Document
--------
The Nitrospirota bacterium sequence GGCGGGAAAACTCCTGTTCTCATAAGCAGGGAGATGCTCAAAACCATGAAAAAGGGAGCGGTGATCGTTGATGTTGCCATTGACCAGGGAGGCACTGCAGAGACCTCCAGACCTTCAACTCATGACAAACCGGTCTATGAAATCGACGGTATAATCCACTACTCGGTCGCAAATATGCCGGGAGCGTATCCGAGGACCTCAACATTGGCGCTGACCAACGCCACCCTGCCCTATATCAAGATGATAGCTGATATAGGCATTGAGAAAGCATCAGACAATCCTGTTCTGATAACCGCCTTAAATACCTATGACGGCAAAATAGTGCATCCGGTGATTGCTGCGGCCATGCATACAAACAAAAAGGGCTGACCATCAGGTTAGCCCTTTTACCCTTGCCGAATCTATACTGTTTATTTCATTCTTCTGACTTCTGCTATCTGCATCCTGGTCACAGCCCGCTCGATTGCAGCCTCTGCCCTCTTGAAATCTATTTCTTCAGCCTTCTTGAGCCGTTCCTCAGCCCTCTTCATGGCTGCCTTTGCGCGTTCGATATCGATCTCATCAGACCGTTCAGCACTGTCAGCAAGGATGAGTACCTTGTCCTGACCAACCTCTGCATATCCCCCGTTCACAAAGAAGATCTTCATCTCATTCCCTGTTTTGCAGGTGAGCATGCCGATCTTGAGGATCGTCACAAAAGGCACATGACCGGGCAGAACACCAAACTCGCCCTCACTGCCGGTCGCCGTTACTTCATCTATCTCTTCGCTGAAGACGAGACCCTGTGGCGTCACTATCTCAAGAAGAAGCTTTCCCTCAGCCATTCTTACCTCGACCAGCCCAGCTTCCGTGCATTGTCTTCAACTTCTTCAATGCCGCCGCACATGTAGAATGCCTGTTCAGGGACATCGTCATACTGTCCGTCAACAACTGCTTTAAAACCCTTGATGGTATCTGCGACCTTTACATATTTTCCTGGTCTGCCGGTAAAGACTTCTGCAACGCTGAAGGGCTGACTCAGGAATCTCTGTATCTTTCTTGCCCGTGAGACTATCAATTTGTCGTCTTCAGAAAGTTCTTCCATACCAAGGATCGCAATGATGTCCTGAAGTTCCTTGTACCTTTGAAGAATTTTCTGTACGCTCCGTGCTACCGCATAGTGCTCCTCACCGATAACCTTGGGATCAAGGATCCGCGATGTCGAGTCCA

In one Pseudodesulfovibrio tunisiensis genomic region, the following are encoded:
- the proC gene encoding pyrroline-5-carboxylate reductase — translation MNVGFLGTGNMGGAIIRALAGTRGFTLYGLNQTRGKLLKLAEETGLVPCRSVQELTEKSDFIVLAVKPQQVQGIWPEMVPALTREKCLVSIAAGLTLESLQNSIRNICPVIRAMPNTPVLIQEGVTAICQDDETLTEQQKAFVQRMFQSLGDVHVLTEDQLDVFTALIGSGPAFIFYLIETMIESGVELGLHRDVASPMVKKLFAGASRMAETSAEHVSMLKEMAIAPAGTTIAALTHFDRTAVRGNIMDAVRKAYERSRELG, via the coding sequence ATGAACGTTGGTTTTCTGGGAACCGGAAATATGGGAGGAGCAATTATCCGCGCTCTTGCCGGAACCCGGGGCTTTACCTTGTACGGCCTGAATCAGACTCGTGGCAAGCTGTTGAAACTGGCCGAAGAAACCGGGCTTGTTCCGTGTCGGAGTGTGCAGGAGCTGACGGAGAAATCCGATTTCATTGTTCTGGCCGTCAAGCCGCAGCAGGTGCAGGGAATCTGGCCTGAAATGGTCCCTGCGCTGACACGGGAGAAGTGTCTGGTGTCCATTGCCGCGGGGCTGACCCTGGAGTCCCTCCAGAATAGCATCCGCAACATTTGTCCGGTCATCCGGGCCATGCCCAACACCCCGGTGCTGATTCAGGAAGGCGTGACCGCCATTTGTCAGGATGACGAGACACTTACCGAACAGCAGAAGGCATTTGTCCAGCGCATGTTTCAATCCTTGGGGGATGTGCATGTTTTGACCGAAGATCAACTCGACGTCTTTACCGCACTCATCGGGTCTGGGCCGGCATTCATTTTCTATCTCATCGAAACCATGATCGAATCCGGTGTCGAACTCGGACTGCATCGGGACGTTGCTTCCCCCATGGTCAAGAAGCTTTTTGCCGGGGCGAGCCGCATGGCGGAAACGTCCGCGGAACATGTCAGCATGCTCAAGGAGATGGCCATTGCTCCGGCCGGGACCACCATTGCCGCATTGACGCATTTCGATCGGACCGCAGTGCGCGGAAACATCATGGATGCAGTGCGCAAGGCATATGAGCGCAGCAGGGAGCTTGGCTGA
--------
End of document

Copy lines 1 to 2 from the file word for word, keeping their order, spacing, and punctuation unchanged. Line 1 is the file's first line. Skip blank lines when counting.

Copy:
The Nitrospirota bacterium sequence GGCGGGAAAACTCCTGTTCTCATAAGCAGGGAGATGCTCAAAACCATGAAAAAGGGAGCGGTGATCGTTGATGTTGCCATTGACCAGGGAGGCACTGCAGAGACCTCCAGACCTTCAACTCATGACAAACCGGTCTATGAAATCGACGGTATAATCCACTACTCGGTCGCAAATATGCCGGGAGCGTATCCGAGGACCTCAACATTGGCGCTGACCAACGCCACCCTGCCCTATATCAAGATGATAGCTGATATAGGCATTGAGAAAGCATCAGACAATCCTGTTCTGATAACCGCCTTAAATACCTATGACGGCAAAATAGTGCATCCGGTGATTGCTGCGGCCATGCATACAAACAAAAAGGGCTGACCATCAGGTTAGCCCTTTTACCCTTGCCGAATCTATACTGTTTATTTCATTCTTCTGACTTCTGCTATCTGCATCCTGGTCACAGCCCGCTCGATTGCAGCCTCTGCCCTCTTGAAATCTATTTCTTCAGCCTTCTTGAGCCGTTCCTCAGCCCTCTTCATGGCTGCCTTTGCGCGTTCGATATCGATCTCATCAGACCGTTCAGCACTGTCAGCAAGGATGAGTACCTTGTCCTGACCAACCTCTGCATATCCCCCGTTCACAAAGAAGATCTTCATCTCATTCCCTGTTTTGCAGGTGAGCATGCCGATCTTGAGGATCGTCACAAAAGGCACATGACCGGGCAGAACACCAAACTCGCCCTCACTGCCGGTCGCCGTTACTTCATCTATCTCTTCGCTGAAGACGAGACCCTGTGGCGTCACTATCTCAAGAAGAAGCTTTCCCTCAGCCATTCTTACCTCGACCAGCCCAGCTTCCGTGCATTGTCTTCAACTTCTTCAATGCCGCCGCACATGTAGAATGCCTGTTCAGGGACATCGTCATACTGTCCGTCAACAACTGCTTTAAAACCCTTGATGGTATCTGCGACCTTTACATATTTTCCTGGTCTGCCGGTAAAGACTTCTGCAACGCTGAAGGGCTGACTCAGGAATCTCTGTATCTTTCTTGCCCGTGAGACTATCAATTTGTCGTCTTCAGAAAGTTCTTCCATACCAAGGATCGCAATGATGTCCTGAAGTTCCTTGTACCTTTGAAGAATTTTCTGTACGCTCCGTGCTACCGCATAGTGCTCCTCACCGATAACCTTGGGATCAAGGATCCGCGATGTCGAGTCCA

In one Pseudodesulfovibrio tunisiensis genomic region, the following are encoded: